Richard was heard frequently throughout his undergraduate and graduate years, as organist, pianist, and harpsichordist. Three examples must suffice: he accompanied the baritone Ben Lewers in Lieder by Schubert, performed Mozart’s Sonata for two pianos in D major (K 448) with Gerald Hendrie, and played harpsichord continuo in Handel’s ‘Chandos’ anthem no. 6 and J S Bach’s Magnificat. In the Lent Term of his final undergraduate year (5 March 1961) he conducted Mozart’s Requiem and Brahms’s Song of Destiny, and at the May Week Concert in that year (5 June 1961) he conducted the ‘Toy’ Symphony by Andreas Romberg, in which members of the Selwyn Fellowship played the toy instruments. Notwithstanding such distractions, Richard graduated with a First in Part II of the Music Tripos.

After graduation, Richard embarked on a PhD devoted to Giles Farnaby (c.1563-1640), one of the most important of English virginalists. (Richard and Annette named their first son after him.) His supervisor was Thurston Dart, whom Richard held in the highest regard, and who was undoubtedly the most important influence on Richard’s development as a musician. Arising out of his research, Richard edited the complete keyboard music of Giles Farnaby and of his son Richard (c.1594-1623) for Musica Britannica (volume 24, 1965; revised 1974). He held a Research Fellowship at Selwyn (1963-1965), and was appointed to a Lectureship in the Music Department of Southampton University in 1965. On 19 September 1964 Richard married Annette Bateman in St Thomas’s Church, Southborough, Kent; Canon Edward Bonhote officiated.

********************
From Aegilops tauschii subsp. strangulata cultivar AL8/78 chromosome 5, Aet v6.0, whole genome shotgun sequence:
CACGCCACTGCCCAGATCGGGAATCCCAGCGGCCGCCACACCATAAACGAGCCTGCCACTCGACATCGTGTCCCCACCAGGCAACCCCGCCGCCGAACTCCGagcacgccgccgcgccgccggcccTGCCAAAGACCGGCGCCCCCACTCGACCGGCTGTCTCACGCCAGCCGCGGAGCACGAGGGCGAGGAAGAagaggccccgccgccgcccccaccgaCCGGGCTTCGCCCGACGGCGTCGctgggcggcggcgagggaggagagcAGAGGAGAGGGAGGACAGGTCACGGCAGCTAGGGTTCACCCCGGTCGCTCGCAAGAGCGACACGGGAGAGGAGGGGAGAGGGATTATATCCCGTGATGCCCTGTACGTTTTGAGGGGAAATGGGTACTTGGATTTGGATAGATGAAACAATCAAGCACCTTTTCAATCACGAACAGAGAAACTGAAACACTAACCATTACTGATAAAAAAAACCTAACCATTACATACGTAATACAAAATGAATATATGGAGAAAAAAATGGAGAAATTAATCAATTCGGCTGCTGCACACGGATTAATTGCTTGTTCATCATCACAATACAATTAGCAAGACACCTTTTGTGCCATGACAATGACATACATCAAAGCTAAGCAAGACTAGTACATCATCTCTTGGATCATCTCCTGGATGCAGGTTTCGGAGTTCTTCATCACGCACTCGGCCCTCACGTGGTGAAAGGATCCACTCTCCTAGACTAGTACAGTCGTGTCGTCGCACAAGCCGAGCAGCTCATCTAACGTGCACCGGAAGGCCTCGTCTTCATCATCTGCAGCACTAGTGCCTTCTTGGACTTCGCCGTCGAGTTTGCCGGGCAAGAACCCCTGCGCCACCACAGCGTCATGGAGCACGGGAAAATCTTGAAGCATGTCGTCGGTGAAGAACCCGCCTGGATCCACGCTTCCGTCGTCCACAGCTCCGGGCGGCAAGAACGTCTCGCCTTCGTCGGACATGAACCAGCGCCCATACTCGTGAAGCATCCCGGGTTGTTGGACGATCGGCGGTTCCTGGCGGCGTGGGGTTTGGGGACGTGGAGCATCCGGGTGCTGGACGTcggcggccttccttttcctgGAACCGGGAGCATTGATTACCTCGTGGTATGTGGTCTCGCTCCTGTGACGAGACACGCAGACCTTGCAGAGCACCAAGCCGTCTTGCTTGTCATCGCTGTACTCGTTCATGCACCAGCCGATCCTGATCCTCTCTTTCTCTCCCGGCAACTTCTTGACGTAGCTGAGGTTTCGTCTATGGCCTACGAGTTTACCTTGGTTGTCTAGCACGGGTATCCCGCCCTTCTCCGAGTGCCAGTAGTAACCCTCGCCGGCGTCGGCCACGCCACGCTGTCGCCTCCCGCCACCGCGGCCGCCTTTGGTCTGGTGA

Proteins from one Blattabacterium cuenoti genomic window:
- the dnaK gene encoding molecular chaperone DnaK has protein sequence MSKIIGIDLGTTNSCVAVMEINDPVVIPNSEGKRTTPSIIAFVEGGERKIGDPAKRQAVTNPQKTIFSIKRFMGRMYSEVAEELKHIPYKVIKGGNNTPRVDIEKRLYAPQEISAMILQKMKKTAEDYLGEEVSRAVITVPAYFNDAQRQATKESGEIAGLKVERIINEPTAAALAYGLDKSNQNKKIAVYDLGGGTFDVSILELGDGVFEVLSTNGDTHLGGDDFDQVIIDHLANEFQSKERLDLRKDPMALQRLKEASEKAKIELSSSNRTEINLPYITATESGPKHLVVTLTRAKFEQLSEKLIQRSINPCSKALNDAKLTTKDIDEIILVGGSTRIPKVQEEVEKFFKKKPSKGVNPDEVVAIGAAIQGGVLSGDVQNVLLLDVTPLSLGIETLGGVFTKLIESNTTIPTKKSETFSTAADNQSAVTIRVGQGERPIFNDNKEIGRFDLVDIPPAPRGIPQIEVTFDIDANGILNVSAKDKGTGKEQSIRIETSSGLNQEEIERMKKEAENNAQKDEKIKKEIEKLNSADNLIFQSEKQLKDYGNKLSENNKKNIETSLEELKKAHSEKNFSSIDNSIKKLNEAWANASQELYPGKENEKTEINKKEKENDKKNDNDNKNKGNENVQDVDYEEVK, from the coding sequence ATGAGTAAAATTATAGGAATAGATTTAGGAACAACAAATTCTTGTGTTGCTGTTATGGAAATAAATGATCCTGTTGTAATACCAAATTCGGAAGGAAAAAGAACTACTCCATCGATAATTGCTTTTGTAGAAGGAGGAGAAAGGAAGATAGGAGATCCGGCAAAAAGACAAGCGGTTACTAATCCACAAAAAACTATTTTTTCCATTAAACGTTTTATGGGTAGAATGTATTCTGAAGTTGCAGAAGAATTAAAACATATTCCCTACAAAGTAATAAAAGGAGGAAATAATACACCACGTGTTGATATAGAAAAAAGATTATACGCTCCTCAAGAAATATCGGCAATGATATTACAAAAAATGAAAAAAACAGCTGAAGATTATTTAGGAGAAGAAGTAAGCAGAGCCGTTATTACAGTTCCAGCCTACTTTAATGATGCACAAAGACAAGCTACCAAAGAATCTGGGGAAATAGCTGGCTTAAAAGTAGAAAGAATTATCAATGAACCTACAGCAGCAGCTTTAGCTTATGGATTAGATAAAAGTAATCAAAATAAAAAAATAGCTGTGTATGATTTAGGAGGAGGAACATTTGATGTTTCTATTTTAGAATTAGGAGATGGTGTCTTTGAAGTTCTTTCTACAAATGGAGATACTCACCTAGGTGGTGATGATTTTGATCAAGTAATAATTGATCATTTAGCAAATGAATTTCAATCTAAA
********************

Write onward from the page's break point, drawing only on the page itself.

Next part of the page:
Richard returned to Cambridge in 1968, succeeding Raymond Leppard as Fellow, Organist, and Director of Music at Trinity College, and as a University Lecturer in Music. Richard had a strong sense of tradition, but in the case of the Trinity College Choir that tradition had been changing over the centuries. The choral foundation established by Mary Tudor in 1553 (ten choristers and six lay clerks) ended at the turn of the twentieth century when the College’s choir school was closed. Thereafter, boy trebles were drawn from a local grammar school, and the Choir was completed by undergraduates and lay clerks, some of the latter shared with King’s and St John’s. Under Raymond Leppard, the Choir was reduced to tenors and basses. Thus Richard had a choice of traditions to follow. In the years following the admission of women at Trinity (in 1978), he resolutely adhered to the Leppard tradition, maintaining a choir of tenors and basses. (However fond Richard’s memories of the Selwyn Chapel Choir might have been, they probably did not influence this decision.) Eventually Richard’s desire to explore the full richness of liturgical music overcame his devotion to tradition. Having decided to create a full mixed-voice Choir by October 1982, he sprang into overdrive, generating an enormous number of female (as well as male) applicants for Choral Scholarships at Trinity, and appointing a full quota of excellent singers. The newly formed Choir immediately established itself as one of the finest in Cambridge. (As a poignant footnote, one of the most distinguished members of the 1982 Choir, Catherine King, related that Richard died on the day of her first Ring cycle: she sang Flosshilde in Das Rheingold for Longborough Festival Opera.)